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Article 957 from 2334

:: Report "The Hunger-Makers"

+ 26.12.2011 + The Hunger-Makers: How Deutsche Bank, Goldman Sachs and Other Financial Institutions Are speculating With Food at the Expense of the Poorest.

About one billion people around the world today are going hungry and suffering from malnutrition, with permanent damage to their health and little perspective for their lives. In 2010 alone, food prices rose by one-third, causing an additional 40 million people to plunge into absolute poverty. There was another record high: by the end of March 2011, capital investors like insurance companies and pension funds had invested 600 billion dollars in bets on commodities, including corn and wheat, in the form of securities launched by investment banks and hedge funds. Is there a demonstrable relationship? Does a financial industry that has gone out of hand harm the life and health of the poorest by driving up food prices?


foodwatch wanted to know the extent to which these allegations are substantiated and to clarify the debate by documenting the situation and the arguments used in detail. We therefore commissioned Harald Schumann, journalist and recognized expert on the world of finance, to review the most important analyses, speak with actors involved, interview researchers, and summarize the current state of the debate. foodwatch is now calling for specific political action to be taken based on the information Mr. Schumann gathered.


The foodwatch report, The Hunger-Makers: How Deutsche Bank, Goldman Sachs and Other Financial Institutions Are Speculating With Food at the Expense of the Poorest, provides overwhelming evidence that speculation with foodstuffs on commodity exchanges drives up prices and causes hunger and starvation to spread. This proof is enough to justify taking immediate political action. First and foremost, the European Union must stringently regulate trading on commodity exchanges so that trading no longer has negative impact on the price of food. Regulation of this kind is an important element in the long overdue regulation of the entire financial sector.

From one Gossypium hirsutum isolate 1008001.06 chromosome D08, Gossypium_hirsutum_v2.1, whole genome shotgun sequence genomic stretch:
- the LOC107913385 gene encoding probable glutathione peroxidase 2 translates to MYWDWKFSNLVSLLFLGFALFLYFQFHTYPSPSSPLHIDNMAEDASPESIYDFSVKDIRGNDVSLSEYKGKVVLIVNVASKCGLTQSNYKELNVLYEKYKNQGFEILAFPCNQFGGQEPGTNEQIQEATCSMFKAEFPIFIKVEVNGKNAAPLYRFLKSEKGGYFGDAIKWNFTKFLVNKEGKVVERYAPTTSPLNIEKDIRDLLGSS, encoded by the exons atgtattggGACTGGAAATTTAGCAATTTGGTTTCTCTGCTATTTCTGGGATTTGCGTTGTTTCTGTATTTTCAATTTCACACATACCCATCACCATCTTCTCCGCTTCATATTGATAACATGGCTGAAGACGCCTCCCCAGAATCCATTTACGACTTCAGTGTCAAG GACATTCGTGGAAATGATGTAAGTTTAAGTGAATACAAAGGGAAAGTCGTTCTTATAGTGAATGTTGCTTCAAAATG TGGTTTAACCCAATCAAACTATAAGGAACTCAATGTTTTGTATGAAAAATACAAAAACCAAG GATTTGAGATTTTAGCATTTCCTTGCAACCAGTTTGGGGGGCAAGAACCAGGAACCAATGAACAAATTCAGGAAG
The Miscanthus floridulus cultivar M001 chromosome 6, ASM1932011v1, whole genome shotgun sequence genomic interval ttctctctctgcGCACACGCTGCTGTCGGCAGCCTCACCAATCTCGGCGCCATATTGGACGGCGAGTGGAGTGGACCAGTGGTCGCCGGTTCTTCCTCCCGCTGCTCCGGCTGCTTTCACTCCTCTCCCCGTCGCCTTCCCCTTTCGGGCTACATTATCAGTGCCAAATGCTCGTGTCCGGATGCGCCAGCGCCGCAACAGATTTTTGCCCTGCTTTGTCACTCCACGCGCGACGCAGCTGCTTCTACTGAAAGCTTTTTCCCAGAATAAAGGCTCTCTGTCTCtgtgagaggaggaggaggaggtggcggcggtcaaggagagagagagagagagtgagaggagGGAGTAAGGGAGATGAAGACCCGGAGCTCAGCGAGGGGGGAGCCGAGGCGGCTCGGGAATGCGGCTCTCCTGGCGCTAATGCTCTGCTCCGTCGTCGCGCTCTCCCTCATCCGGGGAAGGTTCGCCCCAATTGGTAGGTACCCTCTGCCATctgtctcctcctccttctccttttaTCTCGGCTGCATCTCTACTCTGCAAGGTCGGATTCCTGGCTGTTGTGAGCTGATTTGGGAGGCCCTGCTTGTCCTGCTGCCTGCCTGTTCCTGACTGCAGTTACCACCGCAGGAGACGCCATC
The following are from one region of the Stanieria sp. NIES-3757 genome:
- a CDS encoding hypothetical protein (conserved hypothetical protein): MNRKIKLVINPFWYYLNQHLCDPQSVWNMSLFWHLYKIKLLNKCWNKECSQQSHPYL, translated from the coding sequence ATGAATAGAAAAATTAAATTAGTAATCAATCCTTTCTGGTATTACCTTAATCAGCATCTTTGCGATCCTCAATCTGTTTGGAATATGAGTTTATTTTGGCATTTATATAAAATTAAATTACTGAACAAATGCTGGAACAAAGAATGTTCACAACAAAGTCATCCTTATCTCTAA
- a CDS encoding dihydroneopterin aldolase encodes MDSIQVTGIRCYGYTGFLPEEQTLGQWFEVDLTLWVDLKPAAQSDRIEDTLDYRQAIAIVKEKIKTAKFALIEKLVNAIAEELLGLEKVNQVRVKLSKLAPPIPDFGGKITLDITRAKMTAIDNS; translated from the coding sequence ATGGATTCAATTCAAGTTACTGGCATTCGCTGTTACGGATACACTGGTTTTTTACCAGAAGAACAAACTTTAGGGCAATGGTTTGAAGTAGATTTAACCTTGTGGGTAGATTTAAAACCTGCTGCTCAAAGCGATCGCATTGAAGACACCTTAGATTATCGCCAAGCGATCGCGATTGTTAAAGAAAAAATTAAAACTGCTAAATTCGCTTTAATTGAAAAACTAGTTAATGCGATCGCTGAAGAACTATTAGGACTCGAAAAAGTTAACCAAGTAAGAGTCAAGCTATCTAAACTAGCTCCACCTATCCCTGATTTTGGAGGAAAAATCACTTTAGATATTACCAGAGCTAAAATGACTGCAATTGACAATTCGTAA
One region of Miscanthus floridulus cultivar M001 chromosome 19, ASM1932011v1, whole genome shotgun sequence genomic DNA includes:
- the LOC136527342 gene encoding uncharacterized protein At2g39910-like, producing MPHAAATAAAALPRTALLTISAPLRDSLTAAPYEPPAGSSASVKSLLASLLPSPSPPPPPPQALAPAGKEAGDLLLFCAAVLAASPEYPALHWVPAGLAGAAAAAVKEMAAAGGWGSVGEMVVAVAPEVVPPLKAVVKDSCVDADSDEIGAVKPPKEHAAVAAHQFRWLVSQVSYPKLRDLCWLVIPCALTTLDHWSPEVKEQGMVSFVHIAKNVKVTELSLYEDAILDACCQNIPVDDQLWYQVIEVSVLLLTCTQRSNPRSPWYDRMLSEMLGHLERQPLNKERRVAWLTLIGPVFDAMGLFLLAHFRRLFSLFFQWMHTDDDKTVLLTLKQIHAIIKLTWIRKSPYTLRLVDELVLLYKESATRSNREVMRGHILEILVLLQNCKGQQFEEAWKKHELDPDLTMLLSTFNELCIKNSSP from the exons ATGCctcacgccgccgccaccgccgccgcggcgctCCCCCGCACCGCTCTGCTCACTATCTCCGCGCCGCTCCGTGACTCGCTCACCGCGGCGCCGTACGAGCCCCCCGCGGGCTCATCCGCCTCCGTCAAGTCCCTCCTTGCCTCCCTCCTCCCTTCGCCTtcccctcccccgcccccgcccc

The German government must clearly commit itself to regulation. So far it has avoided taking this step, bowing to the dictates of the financial industry and the interests of farmers and agricultural exporters who benefit from high production prices. The government and lobby groups argue that there is no hard evidence for a connection between speculation and the adverse increase in food prices, whereby they ignore a multitude of documentation and are unable to prove that speculation is harmless. This attitude is not only morally reprehensible, especially when it comes to the life and limb of people. It also violates the precautionary principle enshrined in the constitution of the European Union, which calls for preventive action even if complete scientific evidence is still lacking.


foodwatch wants to use this report to help ensure that the European Commission and the governments of Germany and other EU states finally take action and assert themselves against the financial and agricultural industries. We want to provide supportive arguments to the European Parliament, a majority of whose members are calling for the stringent regulation of speculation on food. We also want this report to make a complex issue, dominated by the specialist language of experts, more accessible to the public. It is only when more people understand what is happening on commodity exchanges that the public will exert more pressure of the kind needed for policy-makers to buck the interests of powerful lobbies.


The funding for this report would have gone beyond foodwatch’s means. The generous support of Alexander Szlovak in Hamburg made this foodwatch investigation possible. We are extremely grateful for Mr. Szlovak’s commitment and wish to thank him here.

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